Right off the bat when we got there, we go and slog in a marsh and start to bird, twenty feet, first rare bird, a sharp-tailed sandpiper, which are everywhere, then twenty feet later we flush a rare Jack Snipe, a code 4, 15 records ever in North America, then five minutes later flush a Common Snipe a code 3, so here we are on island for an hour and I have three life birds all coded rarities. Wow.
Things are odd here. Besides sleeping at the airport, we eat at a seafood plant. We get there every morning at 8, then after 915 when it gets light, we go birding all day. This is not a walk a little affair, which invariably means we hike a marsh or drive the pushkie, the local grass that is tall thick and generally tough to get through which is interspaced with celery. We don’t have beaters or springer spaniels, we got us. It took four days to get one’s pushkie legs and have hips of steel to handle this. At dark we generally passed out exhausted. Well until we got our pushkie legs, then we passed out after the scotch. The beer store was open from 515 to 8 and we tried some of that but after someone’s salad was stolen in the fridge, we didn’t trust the communal refrigerator so we drank it warm.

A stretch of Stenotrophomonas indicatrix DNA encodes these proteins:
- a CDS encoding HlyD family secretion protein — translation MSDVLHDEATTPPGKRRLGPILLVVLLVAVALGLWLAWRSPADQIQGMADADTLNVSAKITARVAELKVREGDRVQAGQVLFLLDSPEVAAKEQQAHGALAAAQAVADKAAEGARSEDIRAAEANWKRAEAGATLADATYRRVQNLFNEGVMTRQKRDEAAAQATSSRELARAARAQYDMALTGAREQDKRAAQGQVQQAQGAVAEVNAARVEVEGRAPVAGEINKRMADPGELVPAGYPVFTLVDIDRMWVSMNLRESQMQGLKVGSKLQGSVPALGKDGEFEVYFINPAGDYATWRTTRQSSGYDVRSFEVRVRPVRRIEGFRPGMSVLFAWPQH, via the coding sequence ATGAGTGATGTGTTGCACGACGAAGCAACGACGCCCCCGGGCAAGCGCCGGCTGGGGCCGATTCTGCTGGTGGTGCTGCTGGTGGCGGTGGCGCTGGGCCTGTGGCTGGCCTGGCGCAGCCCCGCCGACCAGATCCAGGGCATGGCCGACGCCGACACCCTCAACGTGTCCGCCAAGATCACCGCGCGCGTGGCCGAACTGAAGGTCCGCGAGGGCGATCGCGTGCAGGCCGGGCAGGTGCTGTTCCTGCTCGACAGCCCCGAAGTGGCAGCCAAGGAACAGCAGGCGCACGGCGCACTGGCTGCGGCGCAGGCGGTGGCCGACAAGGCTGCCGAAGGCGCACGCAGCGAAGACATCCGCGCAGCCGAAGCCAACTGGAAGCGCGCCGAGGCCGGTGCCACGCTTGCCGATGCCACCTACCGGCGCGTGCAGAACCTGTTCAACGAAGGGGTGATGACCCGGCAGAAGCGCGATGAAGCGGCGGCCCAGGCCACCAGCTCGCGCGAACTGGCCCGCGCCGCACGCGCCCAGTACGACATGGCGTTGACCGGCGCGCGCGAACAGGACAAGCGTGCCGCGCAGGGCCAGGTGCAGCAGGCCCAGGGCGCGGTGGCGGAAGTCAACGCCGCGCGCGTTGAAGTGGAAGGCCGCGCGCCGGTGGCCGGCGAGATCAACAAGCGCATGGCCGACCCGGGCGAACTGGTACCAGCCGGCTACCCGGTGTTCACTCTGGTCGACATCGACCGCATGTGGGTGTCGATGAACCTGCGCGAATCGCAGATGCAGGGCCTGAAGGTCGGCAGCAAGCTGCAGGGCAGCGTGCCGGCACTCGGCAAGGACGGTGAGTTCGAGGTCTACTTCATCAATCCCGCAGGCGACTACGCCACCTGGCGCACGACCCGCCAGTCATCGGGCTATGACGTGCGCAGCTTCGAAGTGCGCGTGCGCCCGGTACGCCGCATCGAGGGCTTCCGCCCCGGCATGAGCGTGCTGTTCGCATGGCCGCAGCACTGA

Our breakfast place, our lunch place, our dinner place……
Besides the pushkie, a frequent birding place was driving the birds out of the crab pots, which are piled near the village
We saw quite a few rarities here even a sharp-shinned hawk, the first accipitor ever seen in the Bering Sea, but alas common back home
Here are a description of the 16 life birds I saw, some birds of a lifetime>
#657 Sharp-tailed Sandpiper, Code 3, these guys are everywhere on the island and are like finding water in the Bering Sea
#658 Common Snipe, which I saw twice but getting one which flushes into the camera is a work of art or luck, I have neither
#659 Jack Snipe, see it? It is the dark spot that isn’t the rock. We saw two of these code 4 rarities, which have only been ID’d about 15 times in the ABA area and here we have two of them. I thought this would be the rarest bird we saw but it wasn’t. Flushed them maybe ten times, Thor almost stepped on one, too.